Thursday, July 25, 2013

Vote for me!

Today is my birthday! I can officially run for President of the United States.

Here is a list of my qualifications, credentials, etc.

  • B.A. in Political Science from NYU, summa cum laude. (Yup -- Overachiever!)
  • Excellent juggler (but not so good as to juggle things like knives or flames)
  • Very diplomatic (unless you are wrong)
  • Really likes upgrades, and feels like Air Force One would be acceptable
  • Well-traveled
  • Good with social media
  • Not really a detail person, but loves to boss around those who are
  • Valid passport
  • Once rode in a motorcade and didn't get motion sickness (tell you about that another time)
Vote for me!

Wednesday, July 24, 2013

Postnatal care in the UK: home visits!

We were discharged from the hospital about 24 hours after the wee boy was born -- more than enough time in the birthing centre considering I had a natural birth and was feeling almost spritely. Baby's first car ride was in a classic black taxi cab, and we walked the pram down our cobblestone street holding hands and grinning, just like the end of the fairy tale.

The night was an experience. Our baby, though happy and healthy, wanted nothing to do with his crib. We were opposed to co-sleeping for a variety of reasons (note the use of past tense -- my, how we change our stances as parents), so instead, we took turns staying awake
holding the sleeping boy. I'm pretty sure each of us read an entire novel that first night, seeing as reading was the only thing that could keep us awake.

The next morning around 10am, there was a knock on our door. Emily, our midwife, returned for the first of many postpartum home visits. (She had visited our apartment previously when I was still pregnant.) We offered her tea, but she politely declined saying, "If I had a cup of tea at every home visit, I'd be up all night."

Home visits are routine as part of the British maternity system. She made notes in the wee boy's health records, writing down such exciting factors as the color of his poo, how many wet nappies he had, and the temperature in our flat. Mostly, however, she was there to answer any questions we had and offer suggestions about caring for our newborn. We talked about everything from bathing to sleeping to taking him for a walk to help with the slight jaundice he had. We talked about how David and I were coping and discussed our own health -- both physical and mental. She checked to make sure I was healing properly, felt around to make sure my uterus was getting smaller. And we did all of this while still in our pajamas.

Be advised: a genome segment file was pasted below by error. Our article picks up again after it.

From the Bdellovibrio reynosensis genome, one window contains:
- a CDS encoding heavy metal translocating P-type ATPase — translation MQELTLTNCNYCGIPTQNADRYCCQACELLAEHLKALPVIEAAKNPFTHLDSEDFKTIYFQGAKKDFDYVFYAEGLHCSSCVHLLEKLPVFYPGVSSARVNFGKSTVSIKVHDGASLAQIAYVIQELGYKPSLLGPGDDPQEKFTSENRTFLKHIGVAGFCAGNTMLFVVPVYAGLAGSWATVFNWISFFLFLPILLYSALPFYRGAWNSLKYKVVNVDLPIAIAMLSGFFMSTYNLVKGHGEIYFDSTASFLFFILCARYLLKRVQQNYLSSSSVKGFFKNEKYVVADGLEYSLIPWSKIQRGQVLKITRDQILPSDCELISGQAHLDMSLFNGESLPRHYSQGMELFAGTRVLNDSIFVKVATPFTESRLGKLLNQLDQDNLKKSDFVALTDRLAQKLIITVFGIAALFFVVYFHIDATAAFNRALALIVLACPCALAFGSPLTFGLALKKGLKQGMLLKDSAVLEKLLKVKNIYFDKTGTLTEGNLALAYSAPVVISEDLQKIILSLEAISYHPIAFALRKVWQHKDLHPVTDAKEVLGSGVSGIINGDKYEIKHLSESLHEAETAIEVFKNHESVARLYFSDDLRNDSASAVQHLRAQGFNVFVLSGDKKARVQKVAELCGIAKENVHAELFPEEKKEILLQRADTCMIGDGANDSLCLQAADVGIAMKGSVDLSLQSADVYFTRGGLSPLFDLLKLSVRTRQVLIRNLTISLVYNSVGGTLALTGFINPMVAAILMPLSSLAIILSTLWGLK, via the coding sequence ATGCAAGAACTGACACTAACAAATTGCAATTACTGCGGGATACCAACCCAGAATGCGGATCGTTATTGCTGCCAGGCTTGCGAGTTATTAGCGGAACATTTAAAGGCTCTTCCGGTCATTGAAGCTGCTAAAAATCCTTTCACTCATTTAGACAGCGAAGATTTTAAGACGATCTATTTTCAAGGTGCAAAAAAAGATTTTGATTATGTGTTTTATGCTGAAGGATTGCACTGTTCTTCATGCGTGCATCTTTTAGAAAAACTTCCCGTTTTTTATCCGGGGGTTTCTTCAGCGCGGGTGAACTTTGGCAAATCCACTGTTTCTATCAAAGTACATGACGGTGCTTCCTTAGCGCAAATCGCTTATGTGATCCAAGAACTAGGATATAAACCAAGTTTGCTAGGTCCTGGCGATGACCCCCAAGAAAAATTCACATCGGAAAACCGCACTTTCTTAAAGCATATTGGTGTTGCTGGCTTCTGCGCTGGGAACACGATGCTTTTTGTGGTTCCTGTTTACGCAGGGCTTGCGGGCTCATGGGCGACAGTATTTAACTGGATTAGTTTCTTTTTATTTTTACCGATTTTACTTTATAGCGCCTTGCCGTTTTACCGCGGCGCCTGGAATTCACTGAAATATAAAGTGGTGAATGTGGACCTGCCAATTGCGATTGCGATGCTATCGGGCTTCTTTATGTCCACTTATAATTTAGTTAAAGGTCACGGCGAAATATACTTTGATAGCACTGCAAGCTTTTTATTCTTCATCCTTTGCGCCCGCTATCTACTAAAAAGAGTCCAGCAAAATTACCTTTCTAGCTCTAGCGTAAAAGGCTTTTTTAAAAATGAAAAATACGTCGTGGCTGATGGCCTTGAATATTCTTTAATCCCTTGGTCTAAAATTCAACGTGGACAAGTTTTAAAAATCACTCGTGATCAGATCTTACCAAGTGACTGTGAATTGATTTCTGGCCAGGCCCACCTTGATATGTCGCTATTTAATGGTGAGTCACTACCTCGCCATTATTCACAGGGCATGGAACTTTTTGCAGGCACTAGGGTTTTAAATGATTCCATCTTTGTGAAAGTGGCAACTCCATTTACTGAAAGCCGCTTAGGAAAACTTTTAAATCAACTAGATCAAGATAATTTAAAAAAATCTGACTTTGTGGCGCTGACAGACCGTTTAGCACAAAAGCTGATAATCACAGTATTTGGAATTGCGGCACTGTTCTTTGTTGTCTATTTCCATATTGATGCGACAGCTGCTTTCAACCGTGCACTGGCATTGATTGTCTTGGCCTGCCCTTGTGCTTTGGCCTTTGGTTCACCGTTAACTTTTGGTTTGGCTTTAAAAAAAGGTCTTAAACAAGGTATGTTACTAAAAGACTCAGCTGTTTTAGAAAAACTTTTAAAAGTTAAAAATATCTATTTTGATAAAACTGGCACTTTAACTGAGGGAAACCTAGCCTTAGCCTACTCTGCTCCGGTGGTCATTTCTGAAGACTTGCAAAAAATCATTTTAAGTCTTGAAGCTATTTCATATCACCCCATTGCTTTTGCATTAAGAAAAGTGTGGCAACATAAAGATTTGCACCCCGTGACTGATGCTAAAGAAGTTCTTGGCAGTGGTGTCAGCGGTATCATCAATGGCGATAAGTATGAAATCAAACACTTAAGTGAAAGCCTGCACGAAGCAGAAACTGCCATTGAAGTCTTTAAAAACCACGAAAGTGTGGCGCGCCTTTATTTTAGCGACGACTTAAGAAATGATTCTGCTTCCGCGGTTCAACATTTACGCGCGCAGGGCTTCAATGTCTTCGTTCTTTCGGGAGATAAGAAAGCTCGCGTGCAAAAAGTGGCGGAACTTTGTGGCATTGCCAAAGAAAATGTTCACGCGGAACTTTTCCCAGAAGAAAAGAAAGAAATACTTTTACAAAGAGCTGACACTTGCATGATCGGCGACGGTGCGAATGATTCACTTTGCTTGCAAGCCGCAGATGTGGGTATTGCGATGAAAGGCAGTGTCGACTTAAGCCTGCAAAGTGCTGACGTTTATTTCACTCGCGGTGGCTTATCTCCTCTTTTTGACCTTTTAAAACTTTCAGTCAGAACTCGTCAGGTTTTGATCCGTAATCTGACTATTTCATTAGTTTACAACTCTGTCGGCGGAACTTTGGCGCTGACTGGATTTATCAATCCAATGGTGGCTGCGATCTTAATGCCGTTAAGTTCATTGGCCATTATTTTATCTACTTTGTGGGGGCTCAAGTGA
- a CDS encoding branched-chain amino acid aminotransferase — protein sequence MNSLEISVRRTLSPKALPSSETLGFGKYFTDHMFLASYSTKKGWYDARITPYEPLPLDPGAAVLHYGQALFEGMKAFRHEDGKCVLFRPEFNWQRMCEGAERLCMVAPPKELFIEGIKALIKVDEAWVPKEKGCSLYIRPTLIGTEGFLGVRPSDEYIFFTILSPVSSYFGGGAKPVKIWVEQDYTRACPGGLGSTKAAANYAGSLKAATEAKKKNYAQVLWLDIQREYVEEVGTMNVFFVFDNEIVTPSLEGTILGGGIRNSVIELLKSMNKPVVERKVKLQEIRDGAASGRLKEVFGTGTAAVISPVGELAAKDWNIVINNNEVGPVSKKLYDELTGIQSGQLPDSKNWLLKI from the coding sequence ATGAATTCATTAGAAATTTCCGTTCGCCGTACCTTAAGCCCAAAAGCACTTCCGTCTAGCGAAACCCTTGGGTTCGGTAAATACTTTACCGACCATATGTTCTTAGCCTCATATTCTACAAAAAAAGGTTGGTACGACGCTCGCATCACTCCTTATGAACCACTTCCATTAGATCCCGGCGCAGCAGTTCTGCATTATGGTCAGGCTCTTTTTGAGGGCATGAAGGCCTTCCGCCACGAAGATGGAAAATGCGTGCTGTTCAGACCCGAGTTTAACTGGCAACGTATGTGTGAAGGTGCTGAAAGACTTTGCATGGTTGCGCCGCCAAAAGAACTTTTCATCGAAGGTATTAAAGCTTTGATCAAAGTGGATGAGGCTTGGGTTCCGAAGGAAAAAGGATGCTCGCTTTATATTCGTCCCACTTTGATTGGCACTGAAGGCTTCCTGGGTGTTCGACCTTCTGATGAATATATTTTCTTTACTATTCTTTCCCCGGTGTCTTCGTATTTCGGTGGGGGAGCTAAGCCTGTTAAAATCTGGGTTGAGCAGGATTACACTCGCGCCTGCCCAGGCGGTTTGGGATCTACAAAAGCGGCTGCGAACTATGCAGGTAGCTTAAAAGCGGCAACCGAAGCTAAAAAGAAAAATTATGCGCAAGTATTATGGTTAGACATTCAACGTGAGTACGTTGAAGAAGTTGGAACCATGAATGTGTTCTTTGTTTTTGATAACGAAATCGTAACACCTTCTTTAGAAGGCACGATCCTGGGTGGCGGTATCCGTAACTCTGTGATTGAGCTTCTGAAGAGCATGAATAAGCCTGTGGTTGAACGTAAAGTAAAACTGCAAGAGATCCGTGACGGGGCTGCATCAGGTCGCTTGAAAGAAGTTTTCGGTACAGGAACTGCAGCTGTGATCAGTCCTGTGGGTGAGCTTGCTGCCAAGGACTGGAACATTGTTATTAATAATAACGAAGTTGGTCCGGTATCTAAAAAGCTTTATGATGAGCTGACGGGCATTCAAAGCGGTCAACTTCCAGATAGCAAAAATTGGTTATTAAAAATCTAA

Depending on how much help you need, the midwives are there to come every day for a couple of weeks. We were doing surprisingly well, so we said we didn't need daily visits. Emily returned a few days later to weigh the boy with a portable scale and take some blood samples to check for genetic disorders (the "heel prick test"), which, again, she did in the comfort of our living room. She came every other day or so until the boy was two weeks old, at which time, she discharged us.

It was an amazing comfort to be so well-taken care of, especially during a time of uncertainty. Nothing can prepare you for parenthood, so it was really nice to have someone there who was emotionally uninvolved, yet completely caring.

In the US, women can hire postpartum doulas to play a similar role (and if I ever have a baby over here, I will absolutely hire someone for this service). But I can't imagine having to go out in public so soon for doctor visits and such.

Are there any pediatricians in America who make house calls to new babies?

Tuesday, July 23, 2013

Birth in the UK: Postnatal care within the 24 hours after birth. (What kind of postpartum care might the Duchess be receiving?)

Since everyone is #RoyalBaby crazy this week, I thought I'd do my part to explain what I know about the British maternity system (To be clear, my dealings were with the Scottish NHS, which is a different body than the English NHS). First of all, while Americans were freaking out wondering why Kate was "overdue," the midwives over there were likely expecting it. They don't induce until two weeks past due date, unless there is some medical emergency. I, like Kate, was 41 weeks and 2 days. Catch up on my birth story part one, two, and three on previous blogs, and I'll begin with postnatal care here.

The midwives placed my wee boy directly on my chest (standard policy) and watched to make sure he latched on properly. They did not cut the umbilical cord, nor did they wash the baby. What is known as "kangaroo care" in the hippie-birthing community in the US seems to be standard procedure in Scotland. The "Ready, Steady Baby" book that the NHS gives out to all pregnant women goes into great detail about the importance of skin-to-skin contact in the first few hours of baby's life.